The answer to this complicated question is love. I fell in love with a black woman, and I fell in love with her hair. My wife isn’t just any black woman, she is one of the foremost academics on race, gender and Intersectionality. And, she has a poof! The Poof is a great ball of curly hair that sits on top of her head. And in my head, he’s definitely a character. He can stretch and form into shapes. “Hello there, how are you?” the Poof will ask. “What’s that thing?” the Poof wonders as he points to different objects around the room. “Can we go play?” the Poof whines as I form him into a giant question mark. My wife knows that for me, this is normal. I’ve been creating characters since I was little, complete with personalities, sound effects and storylines.
After one too many attempts to play with her hair before her morning tea she suggested, “Perhaps you should do something with him.” A picture book! It’s a great place to introduce this character and the African-American heroine he’s attached to. Her personality would be a combination of my wife, my nieces, and the daughter we never had. The perfect Yin to the Poof’s Yang.
But I had a dilemma. “How will African-Americans see a white guy writing about a little black girl? Will they be offended? Should only black people write about black people?”
What my wife, and many others told me is this: It’s ok to create a diverse character, as long as you acknowledge that their diversity is an element of who they are and what their experience is. It doesn’t have to define everything about them, but you can’t ignore it either. If you strike this balance, and you truly love your characters, you will convince others that they are worthy of being loved as well.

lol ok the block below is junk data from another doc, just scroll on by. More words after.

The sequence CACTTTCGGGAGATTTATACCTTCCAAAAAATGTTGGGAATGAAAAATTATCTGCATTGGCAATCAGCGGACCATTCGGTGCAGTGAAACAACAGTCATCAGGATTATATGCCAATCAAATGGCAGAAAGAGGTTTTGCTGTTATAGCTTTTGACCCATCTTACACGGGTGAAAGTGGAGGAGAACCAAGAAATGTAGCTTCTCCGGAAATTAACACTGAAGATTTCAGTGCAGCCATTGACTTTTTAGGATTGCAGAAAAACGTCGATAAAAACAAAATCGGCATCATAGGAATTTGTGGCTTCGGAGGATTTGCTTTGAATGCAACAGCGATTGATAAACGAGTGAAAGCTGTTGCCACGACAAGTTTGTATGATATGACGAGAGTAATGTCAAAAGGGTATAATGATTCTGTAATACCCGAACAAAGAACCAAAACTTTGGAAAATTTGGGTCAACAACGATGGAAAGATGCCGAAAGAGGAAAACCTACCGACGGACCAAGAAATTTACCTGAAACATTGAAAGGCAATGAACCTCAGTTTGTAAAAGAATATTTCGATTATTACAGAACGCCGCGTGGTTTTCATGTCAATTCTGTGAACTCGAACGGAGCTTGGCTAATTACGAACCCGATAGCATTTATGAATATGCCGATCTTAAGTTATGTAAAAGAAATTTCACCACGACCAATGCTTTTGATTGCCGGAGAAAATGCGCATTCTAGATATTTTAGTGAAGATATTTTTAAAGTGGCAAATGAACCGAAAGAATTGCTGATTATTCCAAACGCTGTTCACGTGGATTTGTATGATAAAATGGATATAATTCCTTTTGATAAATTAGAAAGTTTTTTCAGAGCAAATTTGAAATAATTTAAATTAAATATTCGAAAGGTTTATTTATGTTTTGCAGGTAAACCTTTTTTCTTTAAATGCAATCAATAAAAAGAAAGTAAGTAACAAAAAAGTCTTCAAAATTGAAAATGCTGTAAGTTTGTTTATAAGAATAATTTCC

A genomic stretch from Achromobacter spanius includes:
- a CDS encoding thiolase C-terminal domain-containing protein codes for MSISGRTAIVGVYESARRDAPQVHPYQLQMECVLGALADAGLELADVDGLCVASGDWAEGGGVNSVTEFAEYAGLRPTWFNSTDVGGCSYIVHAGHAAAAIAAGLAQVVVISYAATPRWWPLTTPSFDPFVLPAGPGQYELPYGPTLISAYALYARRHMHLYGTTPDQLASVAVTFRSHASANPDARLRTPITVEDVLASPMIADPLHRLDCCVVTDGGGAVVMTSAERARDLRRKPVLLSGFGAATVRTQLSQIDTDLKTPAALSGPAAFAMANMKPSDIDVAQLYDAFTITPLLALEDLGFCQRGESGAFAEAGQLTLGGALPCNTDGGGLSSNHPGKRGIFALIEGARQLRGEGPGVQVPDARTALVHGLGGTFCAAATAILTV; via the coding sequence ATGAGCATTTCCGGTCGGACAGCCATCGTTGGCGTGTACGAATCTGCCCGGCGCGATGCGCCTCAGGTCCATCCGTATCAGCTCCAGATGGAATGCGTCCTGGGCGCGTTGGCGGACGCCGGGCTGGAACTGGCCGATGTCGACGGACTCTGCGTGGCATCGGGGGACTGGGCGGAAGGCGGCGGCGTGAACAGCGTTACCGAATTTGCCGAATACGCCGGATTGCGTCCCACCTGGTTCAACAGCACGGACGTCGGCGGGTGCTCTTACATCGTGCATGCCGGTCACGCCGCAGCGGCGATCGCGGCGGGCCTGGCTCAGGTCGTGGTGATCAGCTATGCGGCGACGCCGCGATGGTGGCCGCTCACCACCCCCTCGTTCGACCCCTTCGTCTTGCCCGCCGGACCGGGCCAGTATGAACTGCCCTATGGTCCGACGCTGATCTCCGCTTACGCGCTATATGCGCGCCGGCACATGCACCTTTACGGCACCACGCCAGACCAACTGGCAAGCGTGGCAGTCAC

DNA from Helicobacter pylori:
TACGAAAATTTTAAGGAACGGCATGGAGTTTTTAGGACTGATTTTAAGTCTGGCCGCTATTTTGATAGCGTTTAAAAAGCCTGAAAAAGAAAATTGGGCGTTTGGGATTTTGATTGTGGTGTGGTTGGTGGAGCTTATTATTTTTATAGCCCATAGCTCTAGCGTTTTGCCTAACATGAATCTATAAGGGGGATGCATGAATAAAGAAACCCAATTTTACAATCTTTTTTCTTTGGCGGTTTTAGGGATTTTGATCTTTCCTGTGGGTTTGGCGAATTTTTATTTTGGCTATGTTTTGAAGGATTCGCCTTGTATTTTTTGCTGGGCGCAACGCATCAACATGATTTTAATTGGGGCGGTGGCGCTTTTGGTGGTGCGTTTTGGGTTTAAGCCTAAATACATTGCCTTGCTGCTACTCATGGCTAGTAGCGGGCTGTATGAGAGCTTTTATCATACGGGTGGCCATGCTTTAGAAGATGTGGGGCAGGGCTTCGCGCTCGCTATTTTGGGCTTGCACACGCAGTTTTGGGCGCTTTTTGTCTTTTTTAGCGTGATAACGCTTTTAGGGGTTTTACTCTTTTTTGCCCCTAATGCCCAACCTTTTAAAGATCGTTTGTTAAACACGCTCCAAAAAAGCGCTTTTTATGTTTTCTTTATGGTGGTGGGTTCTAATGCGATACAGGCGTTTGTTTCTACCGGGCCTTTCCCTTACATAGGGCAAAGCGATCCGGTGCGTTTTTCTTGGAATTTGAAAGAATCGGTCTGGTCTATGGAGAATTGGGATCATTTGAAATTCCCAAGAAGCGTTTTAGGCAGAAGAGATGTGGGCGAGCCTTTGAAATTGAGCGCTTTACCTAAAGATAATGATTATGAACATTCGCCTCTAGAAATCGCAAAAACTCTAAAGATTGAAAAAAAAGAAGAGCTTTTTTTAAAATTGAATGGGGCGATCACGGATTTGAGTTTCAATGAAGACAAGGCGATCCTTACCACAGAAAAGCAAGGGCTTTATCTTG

She also told me to do my homework. She is a professor after all! I decided to start at my local book store. I figured, a picture book is a picture book, right? This is where all characters are equal in a child’s eyes. Everybody loves stories about wild things and princesses, animals and monsters. There must be room in there for a little girl with magic hair! But that’s not what I found. With the exception of the small, unorganized “World Heritage” section tucked away in the corner, I didn’t see a single book that had a black face, let alone an Asian one. And that had a profound effect.
I wanted everybody to fall in love with Ange-Marie and her Poof. I wanted them to love her earnestness and his nuttiness. I created more characters. Ling, a little Asian girl who’s a daredevil and a fashionista, and red-headed Dylan, the shy boy who gets taken along for the ride. I consulted with teachers and experts in diversity. I studied the classics. I learned word structure and cadence. Last, I found an incredible illustrator who loved my characters as much as I did.
My goal was never to exploit or profit off a community that was not my own. My goal was to create characters who were universally loved. Now I can respectfully attend a black book festival or a natural hair show confidently knowing I’ve succeeded. I can see that my message has reached not just little black girls, but girls and boys, moms of multiracial kids, and people who love that my characters teach them it’s ok to be different. So why does a short skinny white guy write about black hair? The answer is: I don’t. I create characters I love.
Stephen Hodges began his creative career in second grade by recording epic stories with his best friend. His love of storytelling and theater carried him to the film industry where he has worked on some of the largest productions in Hollywood including “The Matrix Trilogy” and “Battleship”. His producing experience includes documentaries, commercials and corporate work for Fortune 500 companies. Stephen is a graduate of Arizona State University with degrees in Intercultural Communication and Broadcast Journalism. He is hard at work on the next Magic Poof book and animated series as well several other television projects. Stephen currently lives in Los Angeles with his wife and their star-in-the making Havanese dog, Buttercup.
Stephen has very kindly offered special pricing on The Magic Poof for Little Pickle Press readers. Time is limited, so act now and join the diversity discussion!